With the obsessive focus on coordinating colors, finding the perfect dress and tactfully finalizing the wedding party and guest list, the sacred vows that couples exchange during the marriage ceremony often falls down the list of priorities.
Although personalizing vows is becoming increasingly important to couples, few allot a significant amount of time to considering the true meaning of the promises they will pledge at the altar. The oath is more than just a ceremonial swapping of words. It is a sacred, permanent oath, and it serves as the foundation of the marriage.
The Vow is a Sacred Oath
The vow is a declared promise to yourself, your spouse, your families, and your community. As a verbal contract, it is your word, your integrity, your pride. It symbolizes the faith you place in your partner, it outlines your commitment to your relationship, and it affirms your intentions to uphold your solemn oath.
Most cultures also view marriage as a religious duty.
During holy ceremonies, the vows are a promise from the couple to their deity as well. Christians refer to the oath as an unbreakable covenant with God. The Old and New Testaments of the Bible are filled with hundreds of references to covenant vows of marriage, including Matthew in 5:33: “Do not break your oath, but fulfill to the Lord the vows you have made.” Traditional Christian vows end with, “according to God’s holy law; this is my solemn vow.”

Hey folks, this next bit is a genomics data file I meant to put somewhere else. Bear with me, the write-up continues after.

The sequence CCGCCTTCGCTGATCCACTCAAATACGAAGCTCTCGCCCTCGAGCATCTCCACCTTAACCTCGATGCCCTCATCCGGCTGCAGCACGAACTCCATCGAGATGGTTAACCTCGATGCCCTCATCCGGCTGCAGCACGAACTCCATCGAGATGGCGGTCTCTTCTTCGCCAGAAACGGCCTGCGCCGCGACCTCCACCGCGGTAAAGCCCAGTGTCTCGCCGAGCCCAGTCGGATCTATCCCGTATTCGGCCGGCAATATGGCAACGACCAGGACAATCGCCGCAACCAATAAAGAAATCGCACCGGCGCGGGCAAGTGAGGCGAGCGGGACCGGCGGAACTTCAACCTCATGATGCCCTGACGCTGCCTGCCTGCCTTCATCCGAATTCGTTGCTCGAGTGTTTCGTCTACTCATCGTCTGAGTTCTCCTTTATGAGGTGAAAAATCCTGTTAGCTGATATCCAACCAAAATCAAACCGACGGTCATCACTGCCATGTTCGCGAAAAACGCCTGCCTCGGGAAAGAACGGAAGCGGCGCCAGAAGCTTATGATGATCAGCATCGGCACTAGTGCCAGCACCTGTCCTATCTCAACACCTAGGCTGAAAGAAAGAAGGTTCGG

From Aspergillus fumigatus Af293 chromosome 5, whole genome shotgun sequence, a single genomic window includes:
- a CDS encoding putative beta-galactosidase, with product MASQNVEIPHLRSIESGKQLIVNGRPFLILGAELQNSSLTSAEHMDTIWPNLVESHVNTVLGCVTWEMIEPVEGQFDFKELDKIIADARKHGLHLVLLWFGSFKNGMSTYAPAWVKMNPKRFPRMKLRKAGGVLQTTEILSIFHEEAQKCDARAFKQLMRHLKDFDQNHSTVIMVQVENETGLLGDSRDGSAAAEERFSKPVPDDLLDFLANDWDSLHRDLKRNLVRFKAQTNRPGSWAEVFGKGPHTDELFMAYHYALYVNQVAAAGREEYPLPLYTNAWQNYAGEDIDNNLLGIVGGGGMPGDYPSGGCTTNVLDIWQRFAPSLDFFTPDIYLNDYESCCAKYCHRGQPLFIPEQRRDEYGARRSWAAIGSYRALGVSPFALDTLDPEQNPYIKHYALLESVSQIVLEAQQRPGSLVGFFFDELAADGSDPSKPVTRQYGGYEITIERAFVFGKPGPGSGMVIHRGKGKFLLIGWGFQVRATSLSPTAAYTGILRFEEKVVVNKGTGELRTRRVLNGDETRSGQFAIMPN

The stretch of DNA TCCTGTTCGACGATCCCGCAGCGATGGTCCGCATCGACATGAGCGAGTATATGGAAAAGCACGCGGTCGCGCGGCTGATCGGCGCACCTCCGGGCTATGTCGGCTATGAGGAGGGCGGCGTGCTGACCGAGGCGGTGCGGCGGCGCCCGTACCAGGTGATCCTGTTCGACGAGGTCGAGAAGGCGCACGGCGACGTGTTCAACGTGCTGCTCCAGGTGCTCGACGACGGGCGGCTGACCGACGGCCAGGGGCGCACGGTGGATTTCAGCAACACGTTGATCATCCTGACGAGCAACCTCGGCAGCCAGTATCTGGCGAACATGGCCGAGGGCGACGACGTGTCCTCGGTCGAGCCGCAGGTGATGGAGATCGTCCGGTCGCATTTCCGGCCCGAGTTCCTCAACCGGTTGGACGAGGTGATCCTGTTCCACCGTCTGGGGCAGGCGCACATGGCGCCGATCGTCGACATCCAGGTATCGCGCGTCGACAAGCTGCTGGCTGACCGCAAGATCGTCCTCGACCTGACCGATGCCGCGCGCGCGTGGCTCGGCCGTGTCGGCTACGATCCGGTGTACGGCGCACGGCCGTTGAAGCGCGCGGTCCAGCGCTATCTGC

Although ministers are often present at Christian weddings, they do not orchestrate the covenant vow. Instead, “the ministers of the sacrament are the spouses themselves,” explains Catholicism Expert Scott P. Richert. The contract is sealed by the bride and groom when they exchange their heartfelt vows.
The Vow is the Foundation
The wedding vows are meant to serve as the foundation of the marriage. They define what values are most important in the relationship and set up the expectations to sustain a lifelong, happy, healthy union. “What we say and mean when we say, ‘I do,’ shapes the nature and destiny of the marriage,” explains David Blankenhorn, president of the Institute for American Values. Since these pledges have a real impact on the outcome of a marriage, the integrity of the words is of utmost importance.
Many newlyweds display their wedding vows in their home to remind them of the commitment they have made to each other. When a relationship encounters struggles — and it will — the vows can often bring a couple back together.
The Vow is Permanent
Christian vows typically ends with a pledge to uphold the promises “until death us do part” or “as long as we both shall live.” The wording first appeared in the Church of England’s Book of Common Prayer, which was first published in 1549. A variation of the wording, “for all the days of my life,” became a part of the Catholic Rite of Marriage two centuries earlier.
As more modern couples veer away from reciting the traditional vows, this lifelong pledge is increasingly absent. Barbara Dafoe Whitehead points out in “The Divorce Culture,” that “marriage vows commonly downplay or avoid altogether any pledge of marital permanence,” signifying its growing irrelevance. The binding vow is often replaced with hopeful phrases, such as “for as long as our love lasts” and “until our time together is over.”
Couples who want to capture the permanent meaning of the vow but also want to update it can personalize it with phrases such as, “for my entire life,” “for eternity” or “for all our days together on this earth.”